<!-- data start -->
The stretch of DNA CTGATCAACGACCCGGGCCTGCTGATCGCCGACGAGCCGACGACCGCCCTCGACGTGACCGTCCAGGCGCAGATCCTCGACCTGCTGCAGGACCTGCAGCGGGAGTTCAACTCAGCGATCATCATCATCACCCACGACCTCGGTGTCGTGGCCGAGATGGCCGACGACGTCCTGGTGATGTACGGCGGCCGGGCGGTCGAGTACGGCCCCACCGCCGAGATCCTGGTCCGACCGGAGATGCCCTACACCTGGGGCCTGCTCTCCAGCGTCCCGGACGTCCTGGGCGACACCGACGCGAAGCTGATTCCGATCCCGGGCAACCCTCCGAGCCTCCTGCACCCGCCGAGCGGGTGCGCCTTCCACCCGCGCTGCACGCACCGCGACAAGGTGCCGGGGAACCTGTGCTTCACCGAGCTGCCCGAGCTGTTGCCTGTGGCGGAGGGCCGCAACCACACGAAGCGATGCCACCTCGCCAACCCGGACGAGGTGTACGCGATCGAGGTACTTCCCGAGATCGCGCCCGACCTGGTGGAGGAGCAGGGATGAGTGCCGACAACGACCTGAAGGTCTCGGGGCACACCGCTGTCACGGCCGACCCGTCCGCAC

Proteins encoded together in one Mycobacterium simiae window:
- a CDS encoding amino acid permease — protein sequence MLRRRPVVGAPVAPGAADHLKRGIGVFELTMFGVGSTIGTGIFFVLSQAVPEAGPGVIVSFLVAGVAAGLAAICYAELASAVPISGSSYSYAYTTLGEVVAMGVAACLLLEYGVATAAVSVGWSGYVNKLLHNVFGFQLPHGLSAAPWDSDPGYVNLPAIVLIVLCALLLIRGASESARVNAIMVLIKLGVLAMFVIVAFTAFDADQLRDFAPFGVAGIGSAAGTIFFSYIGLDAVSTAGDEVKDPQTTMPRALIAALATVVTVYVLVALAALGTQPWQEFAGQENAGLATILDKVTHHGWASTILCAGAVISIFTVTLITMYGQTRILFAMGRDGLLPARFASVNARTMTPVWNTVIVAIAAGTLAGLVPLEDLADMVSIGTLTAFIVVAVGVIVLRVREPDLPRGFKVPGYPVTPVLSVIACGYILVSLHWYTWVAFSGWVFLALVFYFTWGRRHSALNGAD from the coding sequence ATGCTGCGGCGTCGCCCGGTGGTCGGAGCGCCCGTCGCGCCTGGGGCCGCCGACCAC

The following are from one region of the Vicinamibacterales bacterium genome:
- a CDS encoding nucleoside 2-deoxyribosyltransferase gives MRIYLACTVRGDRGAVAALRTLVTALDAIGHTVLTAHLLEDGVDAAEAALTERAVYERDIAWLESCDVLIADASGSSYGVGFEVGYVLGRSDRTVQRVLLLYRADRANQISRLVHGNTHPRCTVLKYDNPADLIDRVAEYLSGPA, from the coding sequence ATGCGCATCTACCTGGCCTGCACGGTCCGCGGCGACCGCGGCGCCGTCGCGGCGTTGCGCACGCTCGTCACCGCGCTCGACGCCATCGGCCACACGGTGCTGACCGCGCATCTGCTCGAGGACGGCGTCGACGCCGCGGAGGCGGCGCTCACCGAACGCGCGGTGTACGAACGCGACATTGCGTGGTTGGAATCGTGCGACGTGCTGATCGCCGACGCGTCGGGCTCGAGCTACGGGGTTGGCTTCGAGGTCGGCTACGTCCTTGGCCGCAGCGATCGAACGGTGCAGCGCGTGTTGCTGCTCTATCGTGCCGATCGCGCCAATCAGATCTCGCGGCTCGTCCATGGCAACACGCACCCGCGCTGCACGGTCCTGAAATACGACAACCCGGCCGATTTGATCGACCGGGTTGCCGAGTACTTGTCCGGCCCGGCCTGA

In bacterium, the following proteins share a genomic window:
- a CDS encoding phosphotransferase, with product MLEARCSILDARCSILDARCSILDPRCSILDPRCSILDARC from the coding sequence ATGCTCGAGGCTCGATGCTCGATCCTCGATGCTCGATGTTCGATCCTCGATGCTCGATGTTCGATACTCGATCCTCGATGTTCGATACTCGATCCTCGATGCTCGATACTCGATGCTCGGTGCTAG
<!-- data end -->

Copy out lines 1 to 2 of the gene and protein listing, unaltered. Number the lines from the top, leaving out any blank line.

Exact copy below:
The stretch of DNA CTGATCAACGACCCGGGCCTGCTGATCGCCGACGAGCCGACGACCGCCCTCGACGTGACCGTCCAGGCGCAGATCCTCGACCTGCTGCAGGACCTGCAGCGGGAGTTCAACTCAGCGATCATCATCATCACCCACGACCTCGGTGTCGTGGCCGAGATGGCCGACGACGTCCTGGTGATGTACGGCGGCCGGGCGGTCGAGTACGGCCCCACCGCCGAGATCCTGGTCCGACCGGAGATGCCCTACACCTGGGGCCTGCTCTCCAGCGTCCCGGACGTCCTGGGCGACACCGACGCGAAGCTGATTCCGATCCCGGGCAACCCTCCGAGCCTCCTGCACCCGCCGAGCGGGTGCGCCTTCCACCCGCGCTGCACGCACCGCGACAAGGTGCCGGGGAACCTGTGCTTCACCGAGCTGCCCGAGCTGTTGCCTGTGGCGGAGGGCCGCAACCACACGAAGCGATGCCACCTCGCCAACCCGGACGAGGTGTACGCGATCGAGGTACTTCCCGAGATCGCGCCCGACCTGGTGGAGGAGCAGGGATGAGTGCCGACAACGACCTGAAGGTCTCGGGGCACACCGCTGTCACGGCCGACCCGTCCGCAC

Proteins encoded together in one Mycobacterium simiae window: